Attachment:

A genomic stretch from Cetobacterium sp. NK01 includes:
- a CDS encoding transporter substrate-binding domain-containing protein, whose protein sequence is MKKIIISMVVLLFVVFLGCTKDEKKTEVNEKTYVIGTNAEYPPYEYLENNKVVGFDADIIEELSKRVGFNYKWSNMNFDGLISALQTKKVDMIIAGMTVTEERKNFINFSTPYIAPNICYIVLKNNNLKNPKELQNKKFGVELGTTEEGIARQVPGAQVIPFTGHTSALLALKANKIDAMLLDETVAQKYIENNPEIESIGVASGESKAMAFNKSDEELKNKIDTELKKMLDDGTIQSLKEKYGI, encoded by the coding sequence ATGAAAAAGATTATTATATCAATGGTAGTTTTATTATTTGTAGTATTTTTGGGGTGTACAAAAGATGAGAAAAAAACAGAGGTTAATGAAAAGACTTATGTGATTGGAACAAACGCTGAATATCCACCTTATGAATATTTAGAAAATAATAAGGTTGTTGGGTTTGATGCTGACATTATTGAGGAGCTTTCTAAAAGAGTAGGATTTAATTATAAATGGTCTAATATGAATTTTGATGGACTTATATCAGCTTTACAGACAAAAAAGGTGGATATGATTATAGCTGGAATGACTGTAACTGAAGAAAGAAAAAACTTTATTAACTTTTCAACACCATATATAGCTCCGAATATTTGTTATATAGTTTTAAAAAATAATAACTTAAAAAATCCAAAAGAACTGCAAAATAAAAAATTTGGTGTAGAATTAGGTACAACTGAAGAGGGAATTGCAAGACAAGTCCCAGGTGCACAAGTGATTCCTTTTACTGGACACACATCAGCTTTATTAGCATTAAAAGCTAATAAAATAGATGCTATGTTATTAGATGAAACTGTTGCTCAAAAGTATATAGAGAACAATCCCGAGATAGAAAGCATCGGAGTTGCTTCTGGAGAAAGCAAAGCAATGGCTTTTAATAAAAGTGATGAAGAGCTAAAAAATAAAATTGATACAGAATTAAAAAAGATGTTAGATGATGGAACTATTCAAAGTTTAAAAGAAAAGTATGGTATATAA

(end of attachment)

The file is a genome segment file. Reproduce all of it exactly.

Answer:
A genomic stretch from Cetobacterium sp. NK01 includes:
- a CDS encoding transporter substrate-binding domain-containing protein, whose protein sequence is MKKIIISMVVLLFVVFLGCTKDEKKTEVNEKTYVIGTNAEYPPYEYLENNKVVGFDADIIEELSKRVGFNYKWSNMNFDGLISALQTKKVDMIIAGMTVTEERKNFINFSTPYIAPNICYIVLKNNNLKNPKELQNKKFGVELGTTEEGIARQVPGAQVIPFTGHTSALLALKANKIDAMLLDETVAQKYIENNPEIESIGVASGESKAMAFNKSDEELKNKIDTELKKMLDDGTIQSLKEKYGI, encoded by the coding sequence ATGAAAAAGATTATTATATCAATGGTAGTTTTATTATTTGTAGTATTTTTGGGGTGTACAAAAGATGAGAAAAAAACAGAGGTTAATGAAAAGACTTATGTGATTGGAACAAACGCTGAATATCCACCTTATGAATATTTAGAAAATAATAAGGTTGTTGGGTTTGATGCTGACATTATTGAGGAGCTTTCTAAAAGAGTAGGATTTAATTATAAATGGTCTAATATGAATTTTGATGGACTTATATCAGCTTTACAGACAAAAAAGGTGGATATGATTATAGCTGGAATGACTGTAACTGAAGAAAGAAAAAACTTTATTAACTTTTCAACACCATATATAGCTCCGAATATTTGTTATATAGTTTTAAAAAATAATAACTTAAAAAATCCAAAAGAACTGCAAAATAAAAAATTTGGTGTAGAATTAGGTACAACTGAAGAGGGAATTGCAAGACAAGTCCCAGGTGCACAAGTGATTCCTTTTACTGGACACACATCAGCTTTATTAGCATTAAAAGCTAATAAAATAGATGCTATGTTATTAGATGAAACTGTTGCTCAAAAGTATATAGAGAACAATCCCGAGATAGAAAGCATCGGAGTTGCTTCTGGAGAAAGCAAAGCAATGGCTTTTAATAAAAGTGATGAAGAGCTAAAAAATAAAATTGATACAGAATTAAAAAAGATGTTAGATGATGGAACTATTCAAAGTTTAAAAGAAAAGTATGGTATATAA